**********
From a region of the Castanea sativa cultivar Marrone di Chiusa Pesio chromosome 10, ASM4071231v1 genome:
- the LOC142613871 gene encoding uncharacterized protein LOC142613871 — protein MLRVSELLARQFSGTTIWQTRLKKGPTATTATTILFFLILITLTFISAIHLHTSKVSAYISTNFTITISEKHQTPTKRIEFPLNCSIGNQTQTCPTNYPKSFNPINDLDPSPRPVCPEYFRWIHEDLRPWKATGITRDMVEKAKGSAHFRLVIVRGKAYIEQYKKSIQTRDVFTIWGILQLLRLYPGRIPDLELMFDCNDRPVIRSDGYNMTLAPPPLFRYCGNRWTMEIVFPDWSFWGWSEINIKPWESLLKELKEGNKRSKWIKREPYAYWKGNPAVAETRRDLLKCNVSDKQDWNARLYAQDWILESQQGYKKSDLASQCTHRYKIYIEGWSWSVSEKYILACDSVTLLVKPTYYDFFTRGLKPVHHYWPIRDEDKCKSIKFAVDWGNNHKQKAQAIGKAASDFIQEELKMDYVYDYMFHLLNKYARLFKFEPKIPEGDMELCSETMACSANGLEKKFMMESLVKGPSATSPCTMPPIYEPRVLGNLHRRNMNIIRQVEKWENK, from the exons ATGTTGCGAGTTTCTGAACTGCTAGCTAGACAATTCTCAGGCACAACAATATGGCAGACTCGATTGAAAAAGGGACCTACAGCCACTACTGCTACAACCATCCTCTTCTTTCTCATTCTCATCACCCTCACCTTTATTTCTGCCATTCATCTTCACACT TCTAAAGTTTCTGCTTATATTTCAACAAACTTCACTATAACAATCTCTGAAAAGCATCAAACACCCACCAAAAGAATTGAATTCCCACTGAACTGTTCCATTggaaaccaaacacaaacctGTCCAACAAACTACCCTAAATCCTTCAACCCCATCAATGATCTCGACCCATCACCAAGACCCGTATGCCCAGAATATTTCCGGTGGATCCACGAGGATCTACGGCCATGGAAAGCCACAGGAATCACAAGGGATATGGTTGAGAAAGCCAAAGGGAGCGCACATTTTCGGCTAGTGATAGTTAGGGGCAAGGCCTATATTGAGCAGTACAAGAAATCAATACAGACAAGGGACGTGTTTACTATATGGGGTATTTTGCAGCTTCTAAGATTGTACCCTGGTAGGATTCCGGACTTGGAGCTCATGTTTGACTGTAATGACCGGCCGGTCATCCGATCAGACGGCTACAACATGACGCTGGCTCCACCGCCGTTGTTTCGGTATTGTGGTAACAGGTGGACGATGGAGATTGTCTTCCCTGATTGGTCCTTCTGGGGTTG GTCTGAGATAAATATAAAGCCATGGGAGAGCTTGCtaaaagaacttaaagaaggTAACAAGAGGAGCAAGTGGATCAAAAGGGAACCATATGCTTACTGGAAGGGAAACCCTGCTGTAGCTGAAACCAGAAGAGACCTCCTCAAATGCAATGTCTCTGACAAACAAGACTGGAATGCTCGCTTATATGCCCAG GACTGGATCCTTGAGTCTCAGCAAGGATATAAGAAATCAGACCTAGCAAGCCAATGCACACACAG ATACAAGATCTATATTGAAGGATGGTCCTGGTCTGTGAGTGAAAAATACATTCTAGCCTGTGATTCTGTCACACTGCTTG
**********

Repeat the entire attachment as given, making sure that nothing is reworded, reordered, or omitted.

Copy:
From a region of the Castanea sativa cultivar Marrone di Chiusa Pesio chromosome 10, ASM4071231v1 genome:
- the LOC142613871 gene encoding uncharacterized protein LOC142613871 — protein MLRVSELLARQFSGTTIWQTRLKKGPTATTATTILFFLILITLTFISAIHLHTSKVSAYISTNFTITISEKHQTPTKRIEFPLNCSIGNQTQTCPTNYPKSFNPINDLDPSPRPVCPEYFRWIHEDLRPWKATGITRDMVEKAKGSAHFRLVIVRGKAYIEQYKKSIQTRDVFTIWGILQLLRLYPGRIPDLELMFDCNDRPVIRSDGYNMTLAPPPLFRYCGNRWTMEIVFPDWSFWGWSEINIKPWESLLKELKEGNKRSKWIKREPYAYWKGNPAVAETRRDLLKCNVSDKQDWNARLYAQDWILESQQGYKKSDLASQCTHRYKIYIEGWSWSVSEKYILACDSVTLLVKPTYYDFFTRGLKPVHHYWPIRDEDKCKSIKFAVDWGNNHKQKAQAIGKAASDFIQEELKMDYVYDYMFHLLNKYARLFKFEPKIPEGDMELCSETMACSANGLEKKFMMESLVKGPSATSPCTMPPIYEPRVLGNLHRRNMNIIRQVEKWENK, from the exons ATGTTGCGAGTTTCTGAACTGCTAGCTAGACAATTCTCAGGCACAACAATATGGCAGACTCGATTGAAAAAGGGACCTACAGCCACTACTGCTACAACCATCCTCTTCTTTCTCATTCTCATCACCCTCACCTTTATTTCTGCCATTCATCTTCACACT TCTAAAGTTTCTGCTTATATTTCAACAAACTTCACTATAACAATCTCTGAAAAGCATCAAACACCCACCAAAAGAATTGAATTCCCACTGAACTGTTCCATTggaaaccaaacacaaacctGTCCAACAAACTACCCTAAATCCTTCAACCCCATCAATGATCTCGACCCATCACCAAGACCCGTATGCCCAGAATATTTCCGGTGGATCCACGAGGATCTACGGCCATGGAAAGCCACAGGAATCACAAGGGATATGGTTGAGAAAGCCAAAGGGAGCGCACATTTTCGGCTAGTGATAGTTAGGGGCAAGGCCTATATTGAGCAGTACAAGAAATCAATACAGACAAGGGACGTGTTTACTATATGGGGTATTTTGCAGCTTCTAAGATTGTACCCTGGTAGGATTCCGGACTTGGAGCTCATGTTTGACTGTAATGACCGGCCGGTCATCCGATCAGACGGCTACAACATGACGCTGGCTCCACCGCCGTTGTTTCGGTATTGTGGTAACAGGTGGACGATGGAGATTGTCTTCCCTGATTGGTCCTTCTGGGGTTG GTCTGAGATAAATATAAAGCCATGGGAGAGCTTGCtaaaagaacttaaagaaggTAACAAGAGGAGCAAGTGGATCAAAAGGGAACCATATGCTTACTGGAAGGGAAACCCTGCTGTAGCTGAAACCAGAAGAGACCTCCTCAAATGCAATGTCTCTGACAAACAAGACTGGAATGCTCGCTTATATGCCCAG GACTGGATCCTTGAGTCTCAGCAAGGATATAAGAAATCAGACCTAGCAAGCCAATGCACACACAG ATACAAGATCTATATTGAAGGATGGTCCTGGTCTGTGAGTGAAAAATACATTCTAGCCTGTGATTCTGTCACACTGCTTG